The formative decade of Israel’s reorganization law: 1995-2004

David Hahn

Research output: Contribution to journalArticlepeer-review


The article analyses closely the major developments that took place between 1995 and 2002, both as a result of legislation and judicial law making. In 1995, the Knesset, the Israeli legislature, enacted a moratorium statute. This statute stays all pending proceedings against a financially distressed corporation which has applied to the court requesting its reorganization through a compromise or arrangement scheme. The moratorium statute influenced significantly this scheme and effectively reshaped it in a reorganization-friendly manner. The article submits that the moratorium statute has effectively transformed the nature of secured creditors’ rights from rights-in-kind to rights-in-value. In addition, the article will demonstrate the relative contribution of both the Supreme Court and the district courts to reorganization law’s development. The Supreme Court established the grand premises for judicial law making in corporate reorganization by holding that the statutory substantive norms which apply in corporate liquidation apply in reorganization as well mutatis mutandis. For their part, the district courts contributed to the law making in two primary aspects of corporate reorganizations: First, by requiring that in reorganization cases a court-appointed trustee shall manage the corporation and negotiate on its behalf with the creditors. Secondly, the courts developed the practice of auctioning the firms undergoing reorganizations as a means for maximizing the return to the creditors.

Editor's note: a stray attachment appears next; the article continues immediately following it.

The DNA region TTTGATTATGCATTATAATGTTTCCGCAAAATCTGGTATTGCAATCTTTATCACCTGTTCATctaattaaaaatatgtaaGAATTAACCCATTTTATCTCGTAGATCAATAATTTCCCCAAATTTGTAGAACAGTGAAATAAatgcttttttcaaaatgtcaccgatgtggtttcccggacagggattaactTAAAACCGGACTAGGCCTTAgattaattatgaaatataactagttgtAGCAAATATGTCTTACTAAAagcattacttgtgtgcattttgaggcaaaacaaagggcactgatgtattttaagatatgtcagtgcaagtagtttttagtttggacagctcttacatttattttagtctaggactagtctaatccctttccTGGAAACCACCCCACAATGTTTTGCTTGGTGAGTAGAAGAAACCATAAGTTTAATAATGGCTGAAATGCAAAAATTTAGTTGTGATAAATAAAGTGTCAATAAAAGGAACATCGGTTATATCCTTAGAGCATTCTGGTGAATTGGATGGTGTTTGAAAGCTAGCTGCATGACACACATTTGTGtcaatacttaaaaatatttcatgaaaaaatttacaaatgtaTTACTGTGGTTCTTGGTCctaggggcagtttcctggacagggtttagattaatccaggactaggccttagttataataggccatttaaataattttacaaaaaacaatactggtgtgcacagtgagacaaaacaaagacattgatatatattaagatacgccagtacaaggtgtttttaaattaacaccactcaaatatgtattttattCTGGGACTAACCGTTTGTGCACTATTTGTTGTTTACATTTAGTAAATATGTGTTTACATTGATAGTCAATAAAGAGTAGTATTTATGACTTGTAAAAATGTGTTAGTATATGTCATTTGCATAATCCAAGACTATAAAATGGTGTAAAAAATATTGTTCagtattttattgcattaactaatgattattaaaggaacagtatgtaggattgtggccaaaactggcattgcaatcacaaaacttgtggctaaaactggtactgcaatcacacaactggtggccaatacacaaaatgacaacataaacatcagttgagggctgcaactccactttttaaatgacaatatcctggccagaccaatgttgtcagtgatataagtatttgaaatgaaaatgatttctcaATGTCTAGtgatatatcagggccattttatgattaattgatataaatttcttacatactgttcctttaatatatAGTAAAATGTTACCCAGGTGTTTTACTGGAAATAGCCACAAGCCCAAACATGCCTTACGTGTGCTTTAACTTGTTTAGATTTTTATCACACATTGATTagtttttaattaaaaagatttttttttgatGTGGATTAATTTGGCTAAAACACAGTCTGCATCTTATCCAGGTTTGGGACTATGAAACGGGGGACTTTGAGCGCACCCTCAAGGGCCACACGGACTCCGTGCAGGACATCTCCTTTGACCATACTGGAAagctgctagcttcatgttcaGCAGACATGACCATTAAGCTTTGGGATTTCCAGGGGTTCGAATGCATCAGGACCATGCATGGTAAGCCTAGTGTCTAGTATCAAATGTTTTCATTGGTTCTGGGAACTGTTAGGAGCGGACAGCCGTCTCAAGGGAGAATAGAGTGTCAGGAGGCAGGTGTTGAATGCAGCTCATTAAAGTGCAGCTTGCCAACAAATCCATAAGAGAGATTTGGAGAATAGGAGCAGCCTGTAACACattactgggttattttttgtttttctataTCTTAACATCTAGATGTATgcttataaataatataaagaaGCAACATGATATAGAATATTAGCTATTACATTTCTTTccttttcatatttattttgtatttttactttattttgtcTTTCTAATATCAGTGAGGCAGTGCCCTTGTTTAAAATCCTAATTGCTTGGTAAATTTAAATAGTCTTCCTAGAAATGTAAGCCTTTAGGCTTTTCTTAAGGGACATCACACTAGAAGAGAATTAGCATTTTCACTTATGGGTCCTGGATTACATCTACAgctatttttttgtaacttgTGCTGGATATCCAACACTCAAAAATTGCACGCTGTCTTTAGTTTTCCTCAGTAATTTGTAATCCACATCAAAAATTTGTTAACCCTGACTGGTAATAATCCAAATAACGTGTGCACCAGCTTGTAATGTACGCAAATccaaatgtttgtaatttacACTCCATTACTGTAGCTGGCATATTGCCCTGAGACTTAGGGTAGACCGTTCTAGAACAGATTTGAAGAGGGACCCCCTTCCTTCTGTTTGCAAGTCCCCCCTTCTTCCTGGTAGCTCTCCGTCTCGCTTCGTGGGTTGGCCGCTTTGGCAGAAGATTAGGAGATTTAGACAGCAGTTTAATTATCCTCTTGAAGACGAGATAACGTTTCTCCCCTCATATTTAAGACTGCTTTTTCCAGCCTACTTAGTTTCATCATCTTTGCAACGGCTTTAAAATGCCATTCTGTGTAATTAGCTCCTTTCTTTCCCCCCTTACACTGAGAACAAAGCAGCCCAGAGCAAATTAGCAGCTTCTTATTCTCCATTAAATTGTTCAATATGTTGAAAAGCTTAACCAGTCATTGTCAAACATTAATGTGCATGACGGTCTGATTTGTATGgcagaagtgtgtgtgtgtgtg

Original languageEnglish
Pages (from-to)121-170
Number of pages50
JournalInternational Insolvency Review
Issue number2
StatePublished - Jun 2005
Externally publishedYes


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